The site was first identified in a survey (Zori 1962
:191) in which sherds ascribed to the Middle Bronze Age II and the Roman and Byzantine periods were gathered on the surface, and sarcophagus remains from the Roman period were documented nearby. Previous excavations at the site uncovered the following antiquities: the remains of an MB II village and sarcophagi from the Roman period (Atrash and Golani 2016
[A-3958: Fig. 1]), remains of a farmstead, a Samaritan synagogue from the Byzantine period, a system of dams and rock-hewn channels from the Roman and Byzantine periods (Permit Nos. A-5984, A-6687, A-7277), and remains of a road, a mausoleum and quarries, all from the Roman period (Atrash 2010
[A-4832: Fig. 1]).
. A building-stone quarry (L8, L15) in travertine bedrock that is characteristic of the region was discovered in the northern and southern parts of the area. A leveled strip of travertine bedrock in which there was a quarrying step was exposed in the southern part of the area. The chisel marks of two stones that had been detached from the quarrying step (0.4 × 0.7 × 0.9–1.3 m; Fig. 3) were clearly visible. Another leveled strip of travertine bedrock having a quarrying step was revealed in the northern part of the area. No datable finds were discovered in the quarry; however, comparison with a quarry discovered in the southern part of the site (Atrash 2010
) and analysis of the construction layers at the site seem to indicate dates in the Roman period.
Stratum II. A round lime kiln (diam. 3.1 m, depth 2.4 m; Fig. 4) hewn in travertine bedrock was found. Next to the bedrock side of the kiln was a circumferential wall (W9). The outer part of W9, which faced the inside of the kiln, was built of bricks and small and medium-sized coarsely dressed limestones, while the inside of W9, next to the bedrock, was built of small fieldstones and fragments of bricks bonded with pinkish-orange mortar. The bottom outer part of W9 was lined with a thin layer of bricks; the remains of light gray, almost white-colored plaster containing grog were discovered on the layer of bricks. A broad circumferential wall (W4; max. width 1.5 m) was built on the rock surface around W9. Three pillars (W3, W11, W14) were found abutting W4. Wall 4 and the three pillars were of dry construction, using large limestone, travertine and basalt fieldstones with a soil fill in between, mixed with limestone and travertine; the walls were preserved to a height of one course. A step (W26; width 0.34–0.49 m, height 0.15–0.25 m; Fig. 5) that served as a foundation for W9 was hewn on the bottom of the kiln, near it. The bottom of the kiln (L27) and the rock-hewn step (W26) were plastered with light gray plaster mixed with orange and yellow grog. A thin layer of ash (L25; 2–3 cm) was found on the bottom of the kiln and above this layer was an accumulation of loose gray soil (L24). Above that were collapsed basalt building stones, small fieldstones and gray-brown and buff-brown bricks bearing traces of plaster (L10; Fig. 6); many of the bricks in the collapse were trapezoidal in shape. Apparently, the collapse was the result of the upper part of the kiln having toppled over. Several pottery sherds and glass fragments from the Byzantine period were found in the layers of rubble.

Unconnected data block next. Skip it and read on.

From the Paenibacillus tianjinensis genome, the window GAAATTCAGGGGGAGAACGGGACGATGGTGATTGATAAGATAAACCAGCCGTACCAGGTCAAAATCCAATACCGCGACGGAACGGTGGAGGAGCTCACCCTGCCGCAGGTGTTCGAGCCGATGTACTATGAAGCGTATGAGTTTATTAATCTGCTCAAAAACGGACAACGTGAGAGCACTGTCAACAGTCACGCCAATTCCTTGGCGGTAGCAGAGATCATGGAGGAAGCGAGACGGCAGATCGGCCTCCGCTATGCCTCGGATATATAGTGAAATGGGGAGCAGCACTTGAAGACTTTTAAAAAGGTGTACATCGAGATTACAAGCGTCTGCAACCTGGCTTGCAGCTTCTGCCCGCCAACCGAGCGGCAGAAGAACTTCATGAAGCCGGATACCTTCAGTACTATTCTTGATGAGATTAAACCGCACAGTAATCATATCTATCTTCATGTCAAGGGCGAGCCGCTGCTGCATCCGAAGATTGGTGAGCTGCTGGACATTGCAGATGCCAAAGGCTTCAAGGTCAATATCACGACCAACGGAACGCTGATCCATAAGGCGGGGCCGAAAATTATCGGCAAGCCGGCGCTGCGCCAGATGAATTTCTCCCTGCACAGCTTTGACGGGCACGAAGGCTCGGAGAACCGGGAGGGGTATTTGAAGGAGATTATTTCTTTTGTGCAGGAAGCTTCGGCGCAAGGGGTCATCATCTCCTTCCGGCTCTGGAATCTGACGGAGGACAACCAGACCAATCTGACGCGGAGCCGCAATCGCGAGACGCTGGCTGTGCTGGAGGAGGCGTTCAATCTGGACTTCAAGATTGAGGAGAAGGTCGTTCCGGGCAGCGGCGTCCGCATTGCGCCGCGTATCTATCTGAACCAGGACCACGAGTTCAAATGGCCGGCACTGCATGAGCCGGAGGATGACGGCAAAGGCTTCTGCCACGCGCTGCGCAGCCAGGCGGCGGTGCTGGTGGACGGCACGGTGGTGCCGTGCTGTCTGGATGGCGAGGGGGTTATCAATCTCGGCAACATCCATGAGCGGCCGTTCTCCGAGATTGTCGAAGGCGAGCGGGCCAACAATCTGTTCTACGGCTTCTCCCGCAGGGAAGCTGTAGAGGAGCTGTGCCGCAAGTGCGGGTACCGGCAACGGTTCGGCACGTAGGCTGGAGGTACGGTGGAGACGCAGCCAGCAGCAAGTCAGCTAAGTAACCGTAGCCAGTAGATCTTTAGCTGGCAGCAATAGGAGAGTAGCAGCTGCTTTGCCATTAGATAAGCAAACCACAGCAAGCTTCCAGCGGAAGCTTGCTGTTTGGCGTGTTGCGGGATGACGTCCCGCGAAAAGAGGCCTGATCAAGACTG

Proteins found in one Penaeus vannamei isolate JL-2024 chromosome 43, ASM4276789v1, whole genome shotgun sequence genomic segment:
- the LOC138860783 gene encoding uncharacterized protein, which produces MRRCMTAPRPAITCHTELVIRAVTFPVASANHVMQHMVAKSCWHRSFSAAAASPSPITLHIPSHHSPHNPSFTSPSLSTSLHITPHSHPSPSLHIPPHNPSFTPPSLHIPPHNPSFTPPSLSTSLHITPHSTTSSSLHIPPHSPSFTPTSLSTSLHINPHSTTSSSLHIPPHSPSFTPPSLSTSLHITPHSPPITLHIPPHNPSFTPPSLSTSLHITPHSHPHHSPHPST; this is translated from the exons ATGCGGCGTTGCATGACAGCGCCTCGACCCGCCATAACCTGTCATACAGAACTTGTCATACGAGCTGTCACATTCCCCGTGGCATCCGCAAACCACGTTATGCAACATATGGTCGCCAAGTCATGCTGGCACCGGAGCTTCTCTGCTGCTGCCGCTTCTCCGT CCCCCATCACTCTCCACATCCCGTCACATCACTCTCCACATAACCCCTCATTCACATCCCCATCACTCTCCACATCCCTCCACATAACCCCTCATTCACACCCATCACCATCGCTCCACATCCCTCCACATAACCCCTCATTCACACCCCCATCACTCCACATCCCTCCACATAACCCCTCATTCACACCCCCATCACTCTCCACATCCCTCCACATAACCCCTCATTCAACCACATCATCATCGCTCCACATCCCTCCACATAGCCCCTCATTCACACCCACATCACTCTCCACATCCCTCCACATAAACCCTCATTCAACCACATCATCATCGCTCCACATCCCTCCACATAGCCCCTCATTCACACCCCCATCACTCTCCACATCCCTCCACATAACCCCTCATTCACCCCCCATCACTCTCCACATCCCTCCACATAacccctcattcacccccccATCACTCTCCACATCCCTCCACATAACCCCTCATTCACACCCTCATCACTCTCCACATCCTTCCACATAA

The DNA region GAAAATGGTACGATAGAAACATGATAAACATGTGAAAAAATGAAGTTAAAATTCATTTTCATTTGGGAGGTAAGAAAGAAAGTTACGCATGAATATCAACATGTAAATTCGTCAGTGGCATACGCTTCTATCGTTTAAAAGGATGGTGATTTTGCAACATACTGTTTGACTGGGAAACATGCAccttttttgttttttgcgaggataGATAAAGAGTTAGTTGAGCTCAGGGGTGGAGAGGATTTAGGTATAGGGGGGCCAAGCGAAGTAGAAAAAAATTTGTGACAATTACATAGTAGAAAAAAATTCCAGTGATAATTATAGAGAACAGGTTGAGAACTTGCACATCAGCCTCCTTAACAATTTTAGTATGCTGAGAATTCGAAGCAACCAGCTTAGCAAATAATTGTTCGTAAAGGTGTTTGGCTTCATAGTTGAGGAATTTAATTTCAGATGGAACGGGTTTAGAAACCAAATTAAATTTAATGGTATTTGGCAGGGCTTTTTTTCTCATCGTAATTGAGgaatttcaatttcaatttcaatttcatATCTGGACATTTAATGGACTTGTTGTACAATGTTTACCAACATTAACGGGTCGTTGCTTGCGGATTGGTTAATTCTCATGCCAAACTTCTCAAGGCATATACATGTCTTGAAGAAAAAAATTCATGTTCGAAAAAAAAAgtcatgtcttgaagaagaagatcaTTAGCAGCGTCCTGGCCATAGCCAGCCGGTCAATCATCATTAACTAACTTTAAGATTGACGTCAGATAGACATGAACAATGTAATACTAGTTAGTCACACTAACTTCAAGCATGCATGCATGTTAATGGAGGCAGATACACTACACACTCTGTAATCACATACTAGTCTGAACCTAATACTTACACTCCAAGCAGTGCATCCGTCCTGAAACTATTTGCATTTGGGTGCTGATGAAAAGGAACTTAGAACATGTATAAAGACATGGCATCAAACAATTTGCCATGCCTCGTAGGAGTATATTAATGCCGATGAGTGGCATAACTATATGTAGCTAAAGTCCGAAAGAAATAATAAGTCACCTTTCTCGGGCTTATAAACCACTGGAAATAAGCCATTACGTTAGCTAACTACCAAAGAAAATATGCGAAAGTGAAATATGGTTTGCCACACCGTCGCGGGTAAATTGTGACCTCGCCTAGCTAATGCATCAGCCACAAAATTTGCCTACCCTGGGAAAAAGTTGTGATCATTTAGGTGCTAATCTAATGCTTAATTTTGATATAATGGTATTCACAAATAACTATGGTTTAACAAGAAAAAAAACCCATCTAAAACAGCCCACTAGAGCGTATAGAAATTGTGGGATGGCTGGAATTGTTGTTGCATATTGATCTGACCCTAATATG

Stratum I. Four pit graves were discovered, three of them (T1–T3) above the walls of the kiln and the fourth (T4) in the northern part of the excavation’s western balk. They were not excavated. The graves, like the upper part of the kiln, were covered with loose gray soil that contained lumps of travertine (L1, L6). This soil yielded a few fragments of pottery and glass vessels from the late Byzantine period and a coin from the second half of the fourth century CE (IAA 142080). It seems that after use of the lime kiln ceased, its upper part was dismantled in the late Byzantine period and the area was used for burial.